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While the intellectual thinking within some parts of the international financial institutions has recognised the usefulness of capital controlsi, there is yet to be formal acceptance of them within the International Monetary Fund (IMF). The IMF is reconsidering its mandate over the summer and autumn of 2010. While the IMF’s Articles of Agreement already contain important provisions about the rights of countries to use capital controls, consensus has not been achieved among the Fund’s largest members on capital account management, despite its importance for both large and small developing countries.
In October 2009, the G20 asked the IMF to conduct a review of its mandate.ii It is unclear whether the IMF’s major shareholders are willing to undertake a radical rethink of any of the Fund’s roles, or whether the review will only result in some minor tweaking. The last such IMF review, launched by then managing director Rodrigo de Rato, resulted in little change. It approved a multilateral consultation process, launched to discuss global imbalances in 2006, but this process failed to produce any tangible results or concrete agreements among IMF members to adjust their economic policies.iii
Changing economic thinking?
In February 2010, the IMF released a staff position note, Capital Inflows: The Role of Controlsiv, which stated that “capital controls are a legitimate part of the toolkit to manage capital inflows in certain circumstances.” This admission by selected members of the IMF staff seems to be a reversal of some of the Fund’s historic approach to macroeconomic policy, but reflects only the opinion of staff, not the accepted position of the IMF board and thus of the institution.
The paper, after examining the experience of governments that have regulated capital flows, notes “that the use of capital controls was associated with avoiding some of the worst growth outcomes associated with financial fragility.” Specifically the authors find that GDP fell less sharply during the financial crisis in countries that already had such policies in place. The report cites Brazil’s taxes on short-term debt, and policies pursued by Chile, Colombia and Thailand which require inflows of short-term debt to be accompanied by a deposit with the central bank.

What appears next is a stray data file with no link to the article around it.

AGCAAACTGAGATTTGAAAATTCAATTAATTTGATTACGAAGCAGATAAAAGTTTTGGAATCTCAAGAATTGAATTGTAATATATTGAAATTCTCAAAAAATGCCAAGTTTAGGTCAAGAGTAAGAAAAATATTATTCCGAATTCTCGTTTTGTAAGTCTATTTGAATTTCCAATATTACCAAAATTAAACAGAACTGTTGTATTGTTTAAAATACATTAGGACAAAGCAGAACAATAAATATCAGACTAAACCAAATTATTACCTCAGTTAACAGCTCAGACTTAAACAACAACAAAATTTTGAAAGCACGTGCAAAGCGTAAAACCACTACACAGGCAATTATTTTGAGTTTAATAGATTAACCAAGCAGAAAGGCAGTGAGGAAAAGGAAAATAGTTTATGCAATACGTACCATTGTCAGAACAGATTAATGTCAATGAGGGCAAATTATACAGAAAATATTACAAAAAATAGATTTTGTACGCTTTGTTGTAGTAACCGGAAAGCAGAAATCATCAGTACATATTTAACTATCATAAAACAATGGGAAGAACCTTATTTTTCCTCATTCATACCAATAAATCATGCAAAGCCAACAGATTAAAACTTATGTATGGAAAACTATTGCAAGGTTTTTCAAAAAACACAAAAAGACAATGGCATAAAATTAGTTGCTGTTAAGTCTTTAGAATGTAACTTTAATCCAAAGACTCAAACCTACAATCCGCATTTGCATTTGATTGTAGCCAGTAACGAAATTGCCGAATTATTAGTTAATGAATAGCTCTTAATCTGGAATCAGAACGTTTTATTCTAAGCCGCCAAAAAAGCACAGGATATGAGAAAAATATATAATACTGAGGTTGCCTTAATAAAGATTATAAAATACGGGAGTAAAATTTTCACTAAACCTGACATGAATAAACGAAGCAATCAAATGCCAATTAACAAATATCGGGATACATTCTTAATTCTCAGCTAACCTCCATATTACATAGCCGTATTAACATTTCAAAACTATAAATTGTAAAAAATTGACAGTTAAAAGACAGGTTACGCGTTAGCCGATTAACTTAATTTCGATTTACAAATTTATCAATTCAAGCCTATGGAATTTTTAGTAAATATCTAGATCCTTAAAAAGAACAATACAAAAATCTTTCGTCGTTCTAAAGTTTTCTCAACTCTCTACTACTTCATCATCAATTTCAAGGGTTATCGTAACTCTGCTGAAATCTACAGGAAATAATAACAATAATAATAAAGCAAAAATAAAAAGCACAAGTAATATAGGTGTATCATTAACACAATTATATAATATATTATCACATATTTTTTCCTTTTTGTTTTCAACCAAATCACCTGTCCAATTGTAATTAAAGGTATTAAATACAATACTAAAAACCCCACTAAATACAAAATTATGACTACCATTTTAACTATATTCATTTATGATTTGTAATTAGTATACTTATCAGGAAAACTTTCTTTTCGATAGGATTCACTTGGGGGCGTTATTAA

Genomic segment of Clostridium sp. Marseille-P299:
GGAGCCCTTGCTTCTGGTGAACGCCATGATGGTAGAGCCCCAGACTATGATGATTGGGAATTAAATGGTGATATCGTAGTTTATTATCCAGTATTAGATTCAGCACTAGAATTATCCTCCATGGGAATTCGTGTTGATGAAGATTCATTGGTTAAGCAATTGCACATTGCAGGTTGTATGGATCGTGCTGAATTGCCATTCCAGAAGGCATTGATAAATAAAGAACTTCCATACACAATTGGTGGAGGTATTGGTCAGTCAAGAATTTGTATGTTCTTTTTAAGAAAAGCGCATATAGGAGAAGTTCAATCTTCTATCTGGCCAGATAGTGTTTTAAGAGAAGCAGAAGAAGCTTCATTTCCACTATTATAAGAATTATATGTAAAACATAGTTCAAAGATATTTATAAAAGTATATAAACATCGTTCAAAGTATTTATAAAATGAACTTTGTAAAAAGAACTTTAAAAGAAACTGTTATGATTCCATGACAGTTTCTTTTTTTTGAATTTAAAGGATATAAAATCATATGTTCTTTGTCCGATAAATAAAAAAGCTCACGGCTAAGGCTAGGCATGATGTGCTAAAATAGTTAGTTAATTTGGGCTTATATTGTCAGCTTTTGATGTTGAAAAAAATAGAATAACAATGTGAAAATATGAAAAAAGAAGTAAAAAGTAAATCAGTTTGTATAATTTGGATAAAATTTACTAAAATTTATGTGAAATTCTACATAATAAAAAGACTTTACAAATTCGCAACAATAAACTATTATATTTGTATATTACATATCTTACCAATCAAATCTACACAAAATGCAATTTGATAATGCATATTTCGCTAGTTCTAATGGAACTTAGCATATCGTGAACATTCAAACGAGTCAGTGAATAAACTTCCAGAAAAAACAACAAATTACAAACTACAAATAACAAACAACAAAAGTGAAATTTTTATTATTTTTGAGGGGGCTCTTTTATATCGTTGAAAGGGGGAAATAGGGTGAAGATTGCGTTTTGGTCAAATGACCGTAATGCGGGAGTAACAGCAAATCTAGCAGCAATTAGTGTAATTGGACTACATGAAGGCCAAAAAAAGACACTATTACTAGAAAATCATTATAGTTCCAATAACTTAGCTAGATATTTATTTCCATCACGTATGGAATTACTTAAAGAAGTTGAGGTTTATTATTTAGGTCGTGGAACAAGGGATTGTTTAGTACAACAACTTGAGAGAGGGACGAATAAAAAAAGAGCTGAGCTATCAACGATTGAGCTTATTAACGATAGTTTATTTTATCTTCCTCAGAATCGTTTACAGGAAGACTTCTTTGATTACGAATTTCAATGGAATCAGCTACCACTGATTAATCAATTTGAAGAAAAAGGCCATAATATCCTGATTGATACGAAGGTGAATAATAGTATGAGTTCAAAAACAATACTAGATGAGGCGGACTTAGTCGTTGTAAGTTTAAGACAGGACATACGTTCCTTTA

The study accepts the view – long held by development economists, developing country policy makers, and NGO critics – that “large capital inflows may lead to excessive foreign borrowing and foreign currency exposure, possibly fuelling domestic credit booms (especially foreign-exchange denominated lending) and asset bubbles (with significant adverse effects in the case of a sudden reversal).”
The paper goes on to ask: “Can such concerns justify the imposition of controls on capital inflows — not only from the individual country’s perspective, but also taking account of multilateral considerations? The answer is yes — under certain circumstances.” However, the IMF’s significant caveats have drawn criticism.
Falling down in practice
The IMF staff paper cautions against “excessive” use of controls, but fails to be more specific. It also argues that the capital controls should be “temporary”, warning that their “widespread” use may have “distortionary” effects and that, in the longer term, the controls would “lose their effectiveness.” Additionally, the paper does not have much to say on what an effective system of controls on capital inflows would look like, nor does it offer any advice on how countries may design them. Harvard professor Dani Rodrik argues that “the IMF should now get to work on developing guidelines on what kind of controls work best and under what circumstances.v”